Jovial Rantao lived in Soweto. He was a reporter at the Johannesburg Star. Jovial was smart, black, brave, and steady. He'd been jailed for months as a youth during the 1976 uprisings in Soweto. More than 400 died during those uprisings, many shot in the back by South African security forces. But Rantao ran and escaped those bullets and the dying that went on that day. But one day, a knock on the door, and there he was, locked up, a child. Shoulder to shoulder in a cell with all the others. I asked him how in the world he survived. "We sang, man. All night long," he said. "Couldn't eat the food."

And now Rantao had grown up. He wasn't a victim. He was a reporter. He rode with music tapes stashed beneath his car seat, for the music of Hugh Masekela and Abdullah Ibrahim and Miriam Makeba and so many others was also banned. You could wind up at Johannesburg Central Prison for playing the so-called revolution music; you could wind up breaking bricks on a place called Robben Island. Within days I was riding around with the music blaring from the tape deck. Approaching a roadblock, I'd pull off to the side and hide the tapes under the seat with something laid atop them. They were bootleg tapes, township voices, the freedom songs. Past the roadblock, I'd jam the tape back in, let the music play.

There's a scene in Hirsch's film of Masekela talking about life in exile. And he's talking about being in New York, 1961, sitting in Central Park, a broke musician missing home, even if home is bloody and unforgiving and dangerous. He's remembering how he'd sit in Central Park and talk to himself in Zulu, his father's language, then Xhosa, his mother's language, then in English, which he was learning, and he'd be all these people, his mother and father, transporting a conversation back and forth through time and Soweto. And he tells the camera: "Some people looked at me and said, 'That's a crazy man.' " An exile, working on his songs, trying to keep his sanity upon the grass of Central Park.

Hirsch himself is a 32-year-old college dropout who spent nine years making "Amandla" ("Strength" in Xhosa). Home is Long Island, but he spent years in South Africa, making music videos, putting the money earned from that into his budding film. He'd roam the townships, listening to the voices. A companion soundtrack to the movie has also been released. "I heard the music as beautiful," he says. "Film became the vehicle. I'm sort of a failed musician." Over beers he'd befriend members of South Africa's once notorious security forces, picnicking with them, getting it all down on film. He begged the great Miriam Makeba to sit for an interview. Hugh Masekela invited him to his farm outside Johannesburg.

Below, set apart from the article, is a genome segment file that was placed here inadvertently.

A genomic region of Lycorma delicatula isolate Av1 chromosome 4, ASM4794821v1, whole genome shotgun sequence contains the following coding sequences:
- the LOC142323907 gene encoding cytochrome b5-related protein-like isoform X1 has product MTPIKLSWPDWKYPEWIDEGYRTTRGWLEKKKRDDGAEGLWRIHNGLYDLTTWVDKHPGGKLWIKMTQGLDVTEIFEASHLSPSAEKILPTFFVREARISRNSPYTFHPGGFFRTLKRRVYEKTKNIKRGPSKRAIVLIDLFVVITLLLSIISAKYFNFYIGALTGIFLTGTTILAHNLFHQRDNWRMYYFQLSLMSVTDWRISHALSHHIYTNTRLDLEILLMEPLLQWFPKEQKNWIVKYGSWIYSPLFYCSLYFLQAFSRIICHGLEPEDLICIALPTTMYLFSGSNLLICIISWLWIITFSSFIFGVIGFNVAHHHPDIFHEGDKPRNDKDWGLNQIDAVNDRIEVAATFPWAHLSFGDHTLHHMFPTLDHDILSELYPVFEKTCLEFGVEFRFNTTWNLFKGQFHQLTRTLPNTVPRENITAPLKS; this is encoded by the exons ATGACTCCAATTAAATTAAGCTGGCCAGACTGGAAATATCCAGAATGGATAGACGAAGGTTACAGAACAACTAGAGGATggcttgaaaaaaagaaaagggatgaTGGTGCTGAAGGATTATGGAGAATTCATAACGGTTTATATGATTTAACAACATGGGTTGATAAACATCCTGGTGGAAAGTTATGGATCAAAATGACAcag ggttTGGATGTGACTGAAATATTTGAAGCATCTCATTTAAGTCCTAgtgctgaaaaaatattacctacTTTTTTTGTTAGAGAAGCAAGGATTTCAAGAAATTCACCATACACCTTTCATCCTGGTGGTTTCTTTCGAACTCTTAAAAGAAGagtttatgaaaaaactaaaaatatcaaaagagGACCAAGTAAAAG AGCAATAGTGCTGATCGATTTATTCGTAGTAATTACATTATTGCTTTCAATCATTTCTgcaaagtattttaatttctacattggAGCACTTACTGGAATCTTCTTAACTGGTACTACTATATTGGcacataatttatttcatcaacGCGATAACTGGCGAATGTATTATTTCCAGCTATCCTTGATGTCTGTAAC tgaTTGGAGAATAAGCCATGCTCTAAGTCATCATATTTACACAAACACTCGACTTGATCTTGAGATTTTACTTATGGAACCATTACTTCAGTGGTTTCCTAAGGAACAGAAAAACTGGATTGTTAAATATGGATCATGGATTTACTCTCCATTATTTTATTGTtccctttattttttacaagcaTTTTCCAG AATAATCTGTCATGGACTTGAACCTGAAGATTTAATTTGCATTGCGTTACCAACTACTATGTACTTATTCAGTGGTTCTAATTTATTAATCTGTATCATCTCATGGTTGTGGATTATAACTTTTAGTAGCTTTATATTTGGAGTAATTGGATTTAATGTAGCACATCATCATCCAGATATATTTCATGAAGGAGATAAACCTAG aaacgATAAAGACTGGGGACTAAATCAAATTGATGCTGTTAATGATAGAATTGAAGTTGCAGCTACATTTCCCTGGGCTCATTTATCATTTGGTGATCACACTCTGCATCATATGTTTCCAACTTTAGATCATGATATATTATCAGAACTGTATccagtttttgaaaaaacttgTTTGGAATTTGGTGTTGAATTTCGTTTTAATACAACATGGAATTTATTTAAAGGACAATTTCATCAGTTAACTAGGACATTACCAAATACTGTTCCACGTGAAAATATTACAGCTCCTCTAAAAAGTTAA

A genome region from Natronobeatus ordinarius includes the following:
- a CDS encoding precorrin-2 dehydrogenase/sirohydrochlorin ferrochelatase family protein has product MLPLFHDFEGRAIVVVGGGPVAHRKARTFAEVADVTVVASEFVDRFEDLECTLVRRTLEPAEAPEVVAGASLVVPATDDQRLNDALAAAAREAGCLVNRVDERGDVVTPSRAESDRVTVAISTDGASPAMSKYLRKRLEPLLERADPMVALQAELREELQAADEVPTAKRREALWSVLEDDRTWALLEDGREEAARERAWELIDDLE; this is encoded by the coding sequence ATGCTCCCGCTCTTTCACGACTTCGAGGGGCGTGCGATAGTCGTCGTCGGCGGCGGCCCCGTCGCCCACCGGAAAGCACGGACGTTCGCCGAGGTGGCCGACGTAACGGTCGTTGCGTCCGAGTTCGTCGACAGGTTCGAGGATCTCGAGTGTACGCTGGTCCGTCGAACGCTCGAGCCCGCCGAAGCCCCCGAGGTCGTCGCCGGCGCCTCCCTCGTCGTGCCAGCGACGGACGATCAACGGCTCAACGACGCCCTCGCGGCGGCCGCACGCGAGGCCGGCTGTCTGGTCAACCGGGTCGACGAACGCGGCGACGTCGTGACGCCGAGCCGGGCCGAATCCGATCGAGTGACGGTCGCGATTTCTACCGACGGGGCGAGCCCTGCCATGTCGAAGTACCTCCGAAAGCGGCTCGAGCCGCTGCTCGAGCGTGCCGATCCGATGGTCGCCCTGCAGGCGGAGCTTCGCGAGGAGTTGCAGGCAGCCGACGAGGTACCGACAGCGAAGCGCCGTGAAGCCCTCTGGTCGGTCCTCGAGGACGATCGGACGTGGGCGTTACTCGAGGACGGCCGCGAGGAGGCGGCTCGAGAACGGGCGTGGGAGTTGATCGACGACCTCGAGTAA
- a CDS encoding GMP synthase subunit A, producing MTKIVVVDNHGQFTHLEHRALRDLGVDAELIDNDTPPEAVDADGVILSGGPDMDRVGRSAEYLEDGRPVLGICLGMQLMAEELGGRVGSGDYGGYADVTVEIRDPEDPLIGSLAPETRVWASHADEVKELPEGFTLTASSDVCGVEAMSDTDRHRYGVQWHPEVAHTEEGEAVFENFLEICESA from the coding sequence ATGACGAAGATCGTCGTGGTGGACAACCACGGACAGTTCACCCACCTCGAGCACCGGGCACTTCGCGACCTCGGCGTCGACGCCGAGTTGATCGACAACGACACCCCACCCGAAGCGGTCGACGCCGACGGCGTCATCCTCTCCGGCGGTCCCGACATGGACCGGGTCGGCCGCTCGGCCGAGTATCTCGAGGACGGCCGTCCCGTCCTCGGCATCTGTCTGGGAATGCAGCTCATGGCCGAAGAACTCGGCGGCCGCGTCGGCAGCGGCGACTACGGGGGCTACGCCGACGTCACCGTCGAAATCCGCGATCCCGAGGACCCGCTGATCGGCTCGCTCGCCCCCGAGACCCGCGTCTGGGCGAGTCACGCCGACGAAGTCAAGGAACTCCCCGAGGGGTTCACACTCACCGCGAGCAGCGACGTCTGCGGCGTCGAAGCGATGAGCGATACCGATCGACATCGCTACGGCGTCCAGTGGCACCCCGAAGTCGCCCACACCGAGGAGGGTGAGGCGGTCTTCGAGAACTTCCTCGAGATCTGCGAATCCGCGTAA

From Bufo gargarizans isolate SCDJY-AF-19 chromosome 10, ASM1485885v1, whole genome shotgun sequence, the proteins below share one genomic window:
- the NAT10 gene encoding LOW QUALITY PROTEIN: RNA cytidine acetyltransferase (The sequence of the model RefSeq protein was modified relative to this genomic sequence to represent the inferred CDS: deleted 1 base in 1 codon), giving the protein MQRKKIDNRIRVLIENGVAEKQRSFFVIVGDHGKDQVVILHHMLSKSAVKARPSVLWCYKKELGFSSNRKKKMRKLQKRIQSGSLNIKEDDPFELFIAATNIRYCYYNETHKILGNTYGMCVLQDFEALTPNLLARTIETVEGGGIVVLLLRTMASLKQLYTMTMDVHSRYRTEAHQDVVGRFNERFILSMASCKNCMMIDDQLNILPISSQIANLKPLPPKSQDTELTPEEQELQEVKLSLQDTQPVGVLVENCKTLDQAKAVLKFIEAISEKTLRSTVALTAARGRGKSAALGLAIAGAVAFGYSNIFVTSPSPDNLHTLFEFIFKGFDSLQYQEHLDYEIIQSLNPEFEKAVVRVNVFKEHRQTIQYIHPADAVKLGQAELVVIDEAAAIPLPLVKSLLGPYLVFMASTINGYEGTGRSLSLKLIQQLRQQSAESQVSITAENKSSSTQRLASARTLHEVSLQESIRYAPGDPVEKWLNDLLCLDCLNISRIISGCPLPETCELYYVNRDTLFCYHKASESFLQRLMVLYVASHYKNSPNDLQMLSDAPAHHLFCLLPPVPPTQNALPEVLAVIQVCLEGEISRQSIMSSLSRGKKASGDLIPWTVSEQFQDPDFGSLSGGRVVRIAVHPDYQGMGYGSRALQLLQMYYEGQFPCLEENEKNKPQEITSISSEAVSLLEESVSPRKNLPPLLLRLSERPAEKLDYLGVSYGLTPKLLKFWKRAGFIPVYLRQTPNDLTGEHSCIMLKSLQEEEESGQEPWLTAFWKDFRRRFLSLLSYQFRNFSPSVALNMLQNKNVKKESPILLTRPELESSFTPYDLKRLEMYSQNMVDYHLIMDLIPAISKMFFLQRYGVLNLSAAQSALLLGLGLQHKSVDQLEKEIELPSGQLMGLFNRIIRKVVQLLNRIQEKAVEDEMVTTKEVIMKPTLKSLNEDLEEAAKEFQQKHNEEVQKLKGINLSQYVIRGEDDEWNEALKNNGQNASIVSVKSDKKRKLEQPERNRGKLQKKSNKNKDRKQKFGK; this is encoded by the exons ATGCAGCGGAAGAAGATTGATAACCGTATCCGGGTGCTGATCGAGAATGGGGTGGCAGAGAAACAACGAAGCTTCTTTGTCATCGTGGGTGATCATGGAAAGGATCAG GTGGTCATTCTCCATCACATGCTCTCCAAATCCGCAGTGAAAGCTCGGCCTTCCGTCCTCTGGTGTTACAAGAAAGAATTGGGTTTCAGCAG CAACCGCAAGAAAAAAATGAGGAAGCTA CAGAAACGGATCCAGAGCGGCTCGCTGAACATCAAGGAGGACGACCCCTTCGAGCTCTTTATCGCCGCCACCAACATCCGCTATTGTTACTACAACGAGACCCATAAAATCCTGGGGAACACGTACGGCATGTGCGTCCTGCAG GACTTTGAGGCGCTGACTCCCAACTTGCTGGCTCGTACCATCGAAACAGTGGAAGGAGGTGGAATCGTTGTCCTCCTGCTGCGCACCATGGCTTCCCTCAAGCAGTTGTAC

My friend Rantao would take me to the shabeens scattered throughout the townships. They were little tin-roofed cafes attached to homes. Imagine a garage, drinks on a table, heaps of fried fish. Often someone would ask me about Harlem. Music would be wailing. Every now and then someone would hustle to the door and check with the lookout man or woman. Everywhere there was music, danger could erupt. So be le se lu Mandela.

At another funeral -- it was for another freedom fighter, found hanged in the local prison, suicide said the authorities, lies said the family -- there was another spasm of pandemonium. The tanks were coming, a roadblock was being put up. A black Mercedes pulled alongside my car. Inside was Mbongeni Ngema. America would come to know him from his musical "Sarafina." We raised our voices high through the dust and tank noise and I got a phone number. Soon after I met him at the Market Theatre in downtown Johannesburg. I asked him just how he found the kids who sang so rapturously in his productions. He said he just went into the townships, listening. He'd offer them room and board on Pine Street, near the theater, and they'd come to his school, which he referred to as a "camp." They'd left homes and mother's porridge and hopped on jitney buses, all to sing at something other than a funeral. Sometimes Ngema would expect a recruit on a certain day and the child wouldn't show. Maybe the next day. And the next day would come and go also. Ngema would come to find out they weren't coming. They were beneath the red dirt, dead.